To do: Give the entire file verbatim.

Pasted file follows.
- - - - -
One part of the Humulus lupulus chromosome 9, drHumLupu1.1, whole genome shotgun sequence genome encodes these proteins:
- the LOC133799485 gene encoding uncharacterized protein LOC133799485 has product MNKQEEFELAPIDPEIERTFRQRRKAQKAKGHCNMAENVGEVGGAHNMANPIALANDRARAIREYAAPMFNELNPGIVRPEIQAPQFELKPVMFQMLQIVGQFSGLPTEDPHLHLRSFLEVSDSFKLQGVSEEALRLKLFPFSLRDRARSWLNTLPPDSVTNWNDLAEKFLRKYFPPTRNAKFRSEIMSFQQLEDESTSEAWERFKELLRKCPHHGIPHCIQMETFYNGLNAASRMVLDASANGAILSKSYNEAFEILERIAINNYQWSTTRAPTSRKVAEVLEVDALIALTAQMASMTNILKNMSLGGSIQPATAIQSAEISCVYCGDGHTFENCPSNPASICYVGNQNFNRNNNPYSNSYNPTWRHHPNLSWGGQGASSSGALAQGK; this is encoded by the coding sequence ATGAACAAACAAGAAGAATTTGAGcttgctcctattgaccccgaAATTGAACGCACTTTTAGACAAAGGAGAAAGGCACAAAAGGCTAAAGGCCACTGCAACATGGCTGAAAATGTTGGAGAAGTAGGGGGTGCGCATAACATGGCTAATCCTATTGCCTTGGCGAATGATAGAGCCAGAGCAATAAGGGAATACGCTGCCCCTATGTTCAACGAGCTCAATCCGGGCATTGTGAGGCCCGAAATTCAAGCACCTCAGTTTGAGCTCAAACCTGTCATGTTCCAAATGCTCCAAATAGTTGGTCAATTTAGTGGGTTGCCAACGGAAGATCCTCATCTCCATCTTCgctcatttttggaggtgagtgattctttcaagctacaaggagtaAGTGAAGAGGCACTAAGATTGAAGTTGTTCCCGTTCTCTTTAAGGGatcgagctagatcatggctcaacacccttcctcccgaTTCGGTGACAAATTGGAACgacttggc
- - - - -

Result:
One part of the Humulus lupulus chromosome 9, drHumLupu1.1, whole genome shotgun sequence genome encodes these proteins:
- the LOC133799485 gene encoding uncharacterized protein LOC133799485 has product MNKQEEFELAPIDPEIERTFRQRRKAQKAKGHCNMAENVGEVGGAHNMANPIALANDRARAIREYAAPMFNELNPGIVRPEIQAPQFELKPVMFQMLQIVGQFSGLPTEDPHLHLRSFLEVSDSFKLQGVSEEALRLKLFPFSLRDRARSWLNTLPPDSVTNWNDLAEKFLRKYFPPTRNAKFRSEIMSFQQLEDESTSEAWERFKELLRKCPHHGIPHCIQMETFYNGLNAASRMVLDASANGAILSKSYNEAFEILERIAINNYQWSTTRAPTSRKVAEVLEVDALIALTAQMASMTNILKNMSLGGSIQPATAIQSAEISCVYCGDGHTFENCPSNPASICYVGNQNFNRNNNPYSNSYNPTWRHHPNLSWGGQGASSSGALAQGK; this is encoded by the coding sequence ATGAACAAACAAGAAGAATTTGAGcttgctcctattgaccccgaAATTGAACGCACTTTTAGACAAAGGAGAAAGGCACAAAAGGCTAAAGGCCACTGCAACATGGCTGAAAATGTTGGAGAAGTAGGGGGTGCGCATAACATGGCTAATCCTATTGCCTTGGCGAATGATAGAGCCAGAGCAATAAGGGAATACGCTGCCCCTATGTTCAACGAGCTCAATCCGGGCATTGTGAGGCCCGAAATTCAAGCACCTCAGTTTGAGCTCAAACCTGTCATGTTCCAAATGCTCCAAATAGTTGGTCAATTTAGTGGGTTGCCAACGGAAGATCCTCATCTCCATCTTCgctcatttttggaggtgagtgattctttcaagctacaaggagtaAGTGAAGAGGCACTAAGATTGAAGTTGTTCCCGTTCTCTTTAAGGGatcgagctagatcatggctcaacacccttcctcccgaTTCGGTGACAAATTGGAACgacttggc